You’ve made the decision to move to a smaller home. There isn’t room for all your belongings, but how do you decide which items make the cut?
Downsizing is often associated with retirement, but today, people of all ages are embracing the idea of living with less. More baby boomers and Gen Xers are nearing or entering retirement and considering how and where they want to live. And the pandemic triggered many people to think about “rightsizing” — updating their existing living space to accommodate their current life needs or goals while purging their home of items they don’t use or need.
That said, downsizing can be a challenging, emotional process. It often is hard to decide what to keep and what to sell, throw away, or donate — especially when it comes to personal items like photographs. If you have decided to rightsize, here’s a look at why making the hard decisions now is worth considering, as well as how to start the process.
The financial impact
The cost of holding onto material goods you no longer need can add up. Roughly 11% of Americans rent storage space, with an average monthly cost of $100 (and climate-controlled facilities cost even more).1
The cost of holding onto too much house for your needs can also add up. Even if you don’t rent extra storage space, you’re still paying to store your possessions in your current home — you can get a sense of the expense if you calculate the cost per square foot of your home and consider how much space is consumed by your belongings. And then there’s the care involved — if you downsize, you may reduce the need to clean (or pay a cleaner) as much or perform as much maintenance.
Eliminate some of these costs and you can possibly redirect that money toward something more meaningful to you — travel or other experiences, charity, or adding to your savings.
The psychological impact
Clutter in our homes can impact the way we think and feel. In fact, studies have found that some women who perceived their homes as cluttered had high levels of the stress hormone cortisol throughout the day, while women who described their homes as organized and restful had lower levels. Researchers have also linked clutter to sleep problems, poor eating habits, and negative satisfaction with life — with not just our home life, but our perceptions of the world around us.2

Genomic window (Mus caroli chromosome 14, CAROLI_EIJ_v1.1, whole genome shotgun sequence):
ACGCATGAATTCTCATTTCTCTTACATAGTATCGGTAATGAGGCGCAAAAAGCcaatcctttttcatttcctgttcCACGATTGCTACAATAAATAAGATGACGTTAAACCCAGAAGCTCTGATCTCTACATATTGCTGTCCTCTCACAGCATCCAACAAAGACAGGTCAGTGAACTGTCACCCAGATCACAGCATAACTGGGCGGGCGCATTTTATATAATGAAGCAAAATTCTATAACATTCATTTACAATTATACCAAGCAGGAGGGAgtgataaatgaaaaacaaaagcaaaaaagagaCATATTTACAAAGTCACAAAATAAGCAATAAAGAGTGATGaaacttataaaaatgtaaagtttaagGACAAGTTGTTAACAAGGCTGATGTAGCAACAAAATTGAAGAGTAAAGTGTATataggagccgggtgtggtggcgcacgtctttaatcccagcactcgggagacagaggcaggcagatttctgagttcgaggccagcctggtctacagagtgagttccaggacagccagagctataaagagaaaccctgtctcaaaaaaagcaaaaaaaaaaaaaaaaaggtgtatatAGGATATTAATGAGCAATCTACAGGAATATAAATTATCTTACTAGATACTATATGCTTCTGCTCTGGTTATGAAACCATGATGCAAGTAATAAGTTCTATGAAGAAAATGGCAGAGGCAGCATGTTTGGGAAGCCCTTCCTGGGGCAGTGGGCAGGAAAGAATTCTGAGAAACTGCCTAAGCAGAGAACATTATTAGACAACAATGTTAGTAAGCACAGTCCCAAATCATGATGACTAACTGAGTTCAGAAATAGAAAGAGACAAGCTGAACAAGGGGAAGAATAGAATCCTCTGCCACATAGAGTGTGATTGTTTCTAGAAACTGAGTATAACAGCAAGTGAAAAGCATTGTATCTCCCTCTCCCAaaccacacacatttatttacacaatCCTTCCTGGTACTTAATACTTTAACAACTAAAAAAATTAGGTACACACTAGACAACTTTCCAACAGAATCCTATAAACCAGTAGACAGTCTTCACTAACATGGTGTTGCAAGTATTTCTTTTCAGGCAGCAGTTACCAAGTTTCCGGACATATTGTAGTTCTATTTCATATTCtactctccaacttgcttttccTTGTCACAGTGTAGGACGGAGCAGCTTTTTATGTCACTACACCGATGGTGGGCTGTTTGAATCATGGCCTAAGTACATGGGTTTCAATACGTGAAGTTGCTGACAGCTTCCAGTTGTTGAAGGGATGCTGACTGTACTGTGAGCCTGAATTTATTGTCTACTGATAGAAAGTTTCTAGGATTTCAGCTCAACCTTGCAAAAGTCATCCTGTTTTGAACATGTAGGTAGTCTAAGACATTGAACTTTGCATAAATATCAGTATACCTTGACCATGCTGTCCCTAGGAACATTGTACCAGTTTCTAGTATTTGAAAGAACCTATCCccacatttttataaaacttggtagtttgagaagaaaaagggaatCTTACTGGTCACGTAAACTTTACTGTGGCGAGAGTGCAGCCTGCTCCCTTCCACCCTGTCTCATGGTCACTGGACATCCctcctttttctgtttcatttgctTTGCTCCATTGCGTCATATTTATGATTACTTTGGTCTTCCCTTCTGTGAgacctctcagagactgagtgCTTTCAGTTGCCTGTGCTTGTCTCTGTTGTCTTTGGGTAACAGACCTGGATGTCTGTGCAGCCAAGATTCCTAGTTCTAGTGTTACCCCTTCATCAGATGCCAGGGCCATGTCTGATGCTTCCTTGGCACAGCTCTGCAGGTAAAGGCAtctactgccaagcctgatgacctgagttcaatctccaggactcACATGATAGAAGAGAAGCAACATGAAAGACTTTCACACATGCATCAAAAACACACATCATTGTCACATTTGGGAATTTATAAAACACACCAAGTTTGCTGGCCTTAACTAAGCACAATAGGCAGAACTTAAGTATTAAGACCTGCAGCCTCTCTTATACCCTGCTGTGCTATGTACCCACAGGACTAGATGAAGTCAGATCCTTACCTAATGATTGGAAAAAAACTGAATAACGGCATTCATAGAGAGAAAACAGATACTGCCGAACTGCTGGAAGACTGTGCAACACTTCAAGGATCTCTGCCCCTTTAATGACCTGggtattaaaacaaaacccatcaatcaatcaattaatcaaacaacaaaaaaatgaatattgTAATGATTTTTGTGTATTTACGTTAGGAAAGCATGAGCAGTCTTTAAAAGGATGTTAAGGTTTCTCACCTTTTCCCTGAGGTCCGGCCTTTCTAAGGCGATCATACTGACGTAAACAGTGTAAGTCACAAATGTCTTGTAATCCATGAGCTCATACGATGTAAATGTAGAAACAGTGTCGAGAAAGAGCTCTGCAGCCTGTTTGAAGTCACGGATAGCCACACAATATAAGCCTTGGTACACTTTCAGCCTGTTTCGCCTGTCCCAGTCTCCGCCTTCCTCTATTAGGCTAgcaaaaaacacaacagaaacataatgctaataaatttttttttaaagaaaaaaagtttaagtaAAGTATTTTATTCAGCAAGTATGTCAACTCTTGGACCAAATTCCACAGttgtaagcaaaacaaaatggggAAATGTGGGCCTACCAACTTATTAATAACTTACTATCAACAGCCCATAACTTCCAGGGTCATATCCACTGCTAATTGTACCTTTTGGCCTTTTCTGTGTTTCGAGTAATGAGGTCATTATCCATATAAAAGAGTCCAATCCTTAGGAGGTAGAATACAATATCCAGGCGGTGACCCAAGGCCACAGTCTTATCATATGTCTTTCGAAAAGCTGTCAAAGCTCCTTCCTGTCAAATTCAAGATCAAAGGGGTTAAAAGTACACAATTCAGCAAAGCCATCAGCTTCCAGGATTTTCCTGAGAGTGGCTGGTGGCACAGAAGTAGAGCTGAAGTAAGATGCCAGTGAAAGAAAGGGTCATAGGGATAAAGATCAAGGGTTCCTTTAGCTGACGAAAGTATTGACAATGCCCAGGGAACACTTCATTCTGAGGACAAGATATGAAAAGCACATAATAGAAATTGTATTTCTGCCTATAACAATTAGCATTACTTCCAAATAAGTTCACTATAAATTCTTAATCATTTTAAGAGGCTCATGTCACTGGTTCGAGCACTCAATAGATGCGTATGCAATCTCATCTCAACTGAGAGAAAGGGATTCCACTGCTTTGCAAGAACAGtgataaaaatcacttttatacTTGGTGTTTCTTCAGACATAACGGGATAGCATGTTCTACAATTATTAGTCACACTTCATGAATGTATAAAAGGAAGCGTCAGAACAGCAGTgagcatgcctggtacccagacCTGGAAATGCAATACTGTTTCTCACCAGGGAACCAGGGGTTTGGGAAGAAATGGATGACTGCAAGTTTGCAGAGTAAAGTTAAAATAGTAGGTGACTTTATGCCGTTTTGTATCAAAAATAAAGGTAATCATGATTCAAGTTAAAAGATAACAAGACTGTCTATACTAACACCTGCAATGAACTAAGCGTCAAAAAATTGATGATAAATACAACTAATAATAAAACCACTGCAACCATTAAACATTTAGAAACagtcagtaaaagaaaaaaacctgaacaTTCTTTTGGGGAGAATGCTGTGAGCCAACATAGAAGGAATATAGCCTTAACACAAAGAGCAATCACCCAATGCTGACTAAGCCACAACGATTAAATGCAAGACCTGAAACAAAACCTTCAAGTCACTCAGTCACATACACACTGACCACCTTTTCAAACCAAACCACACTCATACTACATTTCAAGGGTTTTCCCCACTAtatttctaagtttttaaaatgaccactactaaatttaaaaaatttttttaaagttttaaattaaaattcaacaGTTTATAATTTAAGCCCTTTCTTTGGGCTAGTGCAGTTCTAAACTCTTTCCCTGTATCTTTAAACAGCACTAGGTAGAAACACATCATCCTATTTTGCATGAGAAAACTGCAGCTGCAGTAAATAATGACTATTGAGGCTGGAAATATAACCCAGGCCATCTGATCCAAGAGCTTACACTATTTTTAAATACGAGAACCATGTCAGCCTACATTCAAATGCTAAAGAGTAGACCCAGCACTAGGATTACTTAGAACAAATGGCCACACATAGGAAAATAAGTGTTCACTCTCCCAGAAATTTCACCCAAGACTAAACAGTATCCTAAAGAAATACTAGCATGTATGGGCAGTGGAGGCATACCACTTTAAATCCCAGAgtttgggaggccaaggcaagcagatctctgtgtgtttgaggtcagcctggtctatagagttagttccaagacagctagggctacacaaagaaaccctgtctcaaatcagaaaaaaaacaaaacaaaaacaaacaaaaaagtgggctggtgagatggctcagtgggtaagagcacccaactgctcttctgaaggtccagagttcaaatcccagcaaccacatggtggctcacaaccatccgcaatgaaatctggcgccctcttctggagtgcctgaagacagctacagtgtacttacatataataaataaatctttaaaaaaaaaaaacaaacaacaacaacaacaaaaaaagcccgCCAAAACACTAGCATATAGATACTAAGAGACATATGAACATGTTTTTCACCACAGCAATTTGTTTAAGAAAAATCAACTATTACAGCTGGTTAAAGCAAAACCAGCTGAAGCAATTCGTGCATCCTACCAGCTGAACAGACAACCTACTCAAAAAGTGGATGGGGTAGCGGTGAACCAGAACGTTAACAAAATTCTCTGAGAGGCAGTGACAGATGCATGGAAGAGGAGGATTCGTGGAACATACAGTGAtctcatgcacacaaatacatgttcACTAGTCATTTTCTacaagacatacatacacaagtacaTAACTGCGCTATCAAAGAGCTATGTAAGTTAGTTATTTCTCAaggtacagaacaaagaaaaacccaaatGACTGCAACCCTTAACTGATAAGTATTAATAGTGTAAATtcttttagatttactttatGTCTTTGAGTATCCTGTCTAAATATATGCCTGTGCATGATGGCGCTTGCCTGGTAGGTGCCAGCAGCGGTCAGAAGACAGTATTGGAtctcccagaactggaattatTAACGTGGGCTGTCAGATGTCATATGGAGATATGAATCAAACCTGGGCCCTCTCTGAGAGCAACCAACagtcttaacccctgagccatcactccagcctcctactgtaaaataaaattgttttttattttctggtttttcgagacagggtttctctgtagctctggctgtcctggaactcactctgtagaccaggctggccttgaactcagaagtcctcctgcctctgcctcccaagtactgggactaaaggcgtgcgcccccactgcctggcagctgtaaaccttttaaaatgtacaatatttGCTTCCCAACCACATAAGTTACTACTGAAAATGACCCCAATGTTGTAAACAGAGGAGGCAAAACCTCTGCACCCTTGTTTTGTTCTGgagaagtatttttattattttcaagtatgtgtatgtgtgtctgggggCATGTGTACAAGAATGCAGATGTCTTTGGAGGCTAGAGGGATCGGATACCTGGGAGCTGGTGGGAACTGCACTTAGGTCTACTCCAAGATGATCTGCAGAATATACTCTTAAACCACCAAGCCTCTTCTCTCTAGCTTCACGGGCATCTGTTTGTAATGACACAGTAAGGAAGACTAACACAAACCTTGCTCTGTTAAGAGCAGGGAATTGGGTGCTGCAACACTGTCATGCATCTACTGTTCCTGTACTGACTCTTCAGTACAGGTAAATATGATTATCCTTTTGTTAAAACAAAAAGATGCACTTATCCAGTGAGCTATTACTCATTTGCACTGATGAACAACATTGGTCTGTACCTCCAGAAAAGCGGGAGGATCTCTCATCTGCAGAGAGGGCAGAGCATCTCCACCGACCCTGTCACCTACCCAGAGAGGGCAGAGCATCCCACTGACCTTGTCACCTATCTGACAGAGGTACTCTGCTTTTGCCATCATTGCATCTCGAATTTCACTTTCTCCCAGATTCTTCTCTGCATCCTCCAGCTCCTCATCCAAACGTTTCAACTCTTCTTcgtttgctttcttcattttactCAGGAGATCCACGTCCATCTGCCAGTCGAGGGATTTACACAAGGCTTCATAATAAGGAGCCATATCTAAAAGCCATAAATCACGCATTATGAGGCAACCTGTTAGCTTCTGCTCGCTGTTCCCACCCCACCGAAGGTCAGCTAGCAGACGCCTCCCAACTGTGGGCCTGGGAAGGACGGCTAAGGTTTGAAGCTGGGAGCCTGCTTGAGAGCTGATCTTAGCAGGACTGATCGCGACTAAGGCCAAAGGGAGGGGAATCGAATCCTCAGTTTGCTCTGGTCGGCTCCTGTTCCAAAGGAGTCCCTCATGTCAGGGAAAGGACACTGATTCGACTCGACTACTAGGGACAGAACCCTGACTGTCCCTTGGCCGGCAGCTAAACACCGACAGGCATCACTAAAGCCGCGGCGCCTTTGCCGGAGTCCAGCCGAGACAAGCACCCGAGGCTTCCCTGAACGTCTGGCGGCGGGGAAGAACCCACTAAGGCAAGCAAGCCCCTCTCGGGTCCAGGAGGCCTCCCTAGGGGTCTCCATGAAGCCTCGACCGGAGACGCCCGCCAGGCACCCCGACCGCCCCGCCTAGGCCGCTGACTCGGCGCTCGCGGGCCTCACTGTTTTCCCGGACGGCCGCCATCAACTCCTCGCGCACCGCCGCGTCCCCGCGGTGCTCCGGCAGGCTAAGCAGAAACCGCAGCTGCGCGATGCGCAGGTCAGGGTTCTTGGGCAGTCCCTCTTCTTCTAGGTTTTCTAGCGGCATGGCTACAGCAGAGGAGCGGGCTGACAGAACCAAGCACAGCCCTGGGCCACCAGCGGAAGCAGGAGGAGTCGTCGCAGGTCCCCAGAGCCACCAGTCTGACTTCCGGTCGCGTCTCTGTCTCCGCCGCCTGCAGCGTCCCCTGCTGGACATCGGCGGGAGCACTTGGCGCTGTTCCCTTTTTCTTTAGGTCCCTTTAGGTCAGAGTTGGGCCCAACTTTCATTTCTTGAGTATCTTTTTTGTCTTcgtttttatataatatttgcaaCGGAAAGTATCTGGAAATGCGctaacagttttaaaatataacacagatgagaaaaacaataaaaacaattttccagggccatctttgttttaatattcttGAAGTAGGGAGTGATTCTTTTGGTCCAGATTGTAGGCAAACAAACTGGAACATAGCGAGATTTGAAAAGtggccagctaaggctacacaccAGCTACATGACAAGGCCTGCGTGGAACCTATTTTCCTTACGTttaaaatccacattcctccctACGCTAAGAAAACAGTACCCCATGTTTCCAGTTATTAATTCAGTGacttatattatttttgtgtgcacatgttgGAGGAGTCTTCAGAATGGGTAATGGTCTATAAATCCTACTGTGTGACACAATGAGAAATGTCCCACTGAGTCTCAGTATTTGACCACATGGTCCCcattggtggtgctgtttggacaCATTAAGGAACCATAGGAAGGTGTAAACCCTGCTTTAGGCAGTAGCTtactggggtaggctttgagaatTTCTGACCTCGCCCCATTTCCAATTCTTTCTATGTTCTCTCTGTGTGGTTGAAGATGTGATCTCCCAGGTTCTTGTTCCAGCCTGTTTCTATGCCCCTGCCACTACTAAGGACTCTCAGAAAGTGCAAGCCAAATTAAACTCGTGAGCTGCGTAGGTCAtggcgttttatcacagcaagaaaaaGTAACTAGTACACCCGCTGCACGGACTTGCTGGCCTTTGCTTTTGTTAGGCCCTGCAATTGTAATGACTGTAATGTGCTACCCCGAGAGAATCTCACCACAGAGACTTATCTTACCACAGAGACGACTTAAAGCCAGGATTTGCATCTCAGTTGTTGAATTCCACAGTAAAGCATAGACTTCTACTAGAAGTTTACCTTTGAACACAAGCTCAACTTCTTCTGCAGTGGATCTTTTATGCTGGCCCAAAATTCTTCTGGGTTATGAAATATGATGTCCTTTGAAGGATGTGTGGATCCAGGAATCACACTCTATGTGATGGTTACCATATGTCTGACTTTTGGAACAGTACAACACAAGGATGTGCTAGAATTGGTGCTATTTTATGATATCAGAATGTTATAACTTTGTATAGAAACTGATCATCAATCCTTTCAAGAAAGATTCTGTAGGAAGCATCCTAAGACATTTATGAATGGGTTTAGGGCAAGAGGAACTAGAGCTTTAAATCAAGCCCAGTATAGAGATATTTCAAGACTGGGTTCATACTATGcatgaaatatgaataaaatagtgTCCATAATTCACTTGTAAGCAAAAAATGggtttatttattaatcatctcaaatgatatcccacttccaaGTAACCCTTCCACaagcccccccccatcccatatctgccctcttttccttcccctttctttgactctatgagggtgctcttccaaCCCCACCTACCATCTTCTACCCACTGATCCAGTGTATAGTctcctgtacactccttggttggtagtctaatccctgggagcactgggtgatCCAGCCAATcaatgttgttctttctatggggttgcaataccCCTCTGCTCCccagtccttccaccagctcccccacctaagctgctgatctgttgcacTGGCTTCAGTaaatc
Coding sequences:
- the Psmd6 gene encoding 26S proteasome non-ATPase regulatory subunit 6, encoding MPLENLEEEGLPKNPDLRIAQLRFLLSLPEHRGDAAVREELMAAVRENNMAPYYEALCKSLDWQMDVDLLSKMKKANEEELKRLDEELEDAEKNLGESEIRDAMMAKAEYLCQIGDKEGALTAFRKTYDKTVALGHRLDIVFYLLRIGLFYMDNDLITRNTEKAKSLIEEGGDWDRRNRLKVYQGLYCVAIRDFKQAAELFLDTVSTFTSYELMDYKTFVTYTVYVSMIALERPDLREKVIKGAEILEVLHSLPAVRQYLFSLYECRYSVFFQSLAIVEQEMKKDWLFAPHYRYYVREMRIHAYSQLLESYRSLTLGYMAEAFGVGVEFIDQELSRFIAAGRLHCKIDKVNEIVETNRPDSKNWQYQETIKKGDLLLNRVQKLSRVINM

Knowing that we might be healthier and happier with less stuff doesn’t make it any easier to part with it. We often feel guilty about disposing of things we received as gifts or family heirlooms — there’s a sense we should keep them. But if it’s not something you value and enjoy, why keep it?
The family impact
We often feel an emotional connection with the things we own, especially items we consider family heirlooms. If you’re holding onto these items, such as furniture or jewelry, in hopes of leaving them to your adult children, consider asking them now if they really want those items. Things that you consider timeless might not have the same value to your kids. Sit down with your children and ask them what they want (and what they don’t) — and consider gifting those items to them sooner instead of after your death.
This review and gifting process can also be part of something known as Swedish death cleaning, which isn’t as morbid as it sounds. It’s a practical approach to downsizing that encourages you to get rid of items that you don’t need anymore so that no one has to do it for you after you die. In that way, the downsizing itself can also be a gift to your family.
Ready to start paring down?
Deciding that you can make do with fewer possessions is one thing, but actually getting rid of your belongings is another. Here are a few tips to help you dive in.
- Take your time.You’ve likely spent years accumulating a house full of possessions, so don’t expect to sort through them all in a few days. To make it easier on yourself, try to spread the work out over several weeks. If you’re planning a move and there are items you know you’ll need later, go ahead and pack them now to get them out of the way.
- Go room by room. Break this big task down into manageable pieces by going room to room and creating an inventory list. A full inventory of your belongings can help you see if you own multiples of certain items or could uncover pieces you’ve forgotten about. A room-by-room inventory can also help you compare the spaces in your current and new homes to determine what you’ll have space for — for example, will you need a formal dining table, and will you have as many bedrooms?
- Determine what’s essential. You’ll still need everyday basics, like dishes, bed linens, and clothing. But you may not need as many of these items — maybe two sets of sheets instead of four, or eight table settings instead of 12. This is also a good time to decide if any of your essential items are worn out and need to be replaced.
Whether you’re rightsizing because your children have grown and flown, as a lifestyle choice, or due to retirement, it can be a daunting task. Be kind to yourself by taking it one step at a time and involving your family in candid discussions over what to keep or discard. Over the long term, you may achieve a better financial and emotional outcome.
1. “U.S. Self-Storage Industry Statistics,” sparefoot.com, January 27, 2023
2. Arnold, Graesch, Ragazzini, and Ochs, Life at Home in the Twenty-First Century: 32 Families Open Their Doors, 2017; “How Clutter Can Affect Your Health,” WebMD, March 7, 2021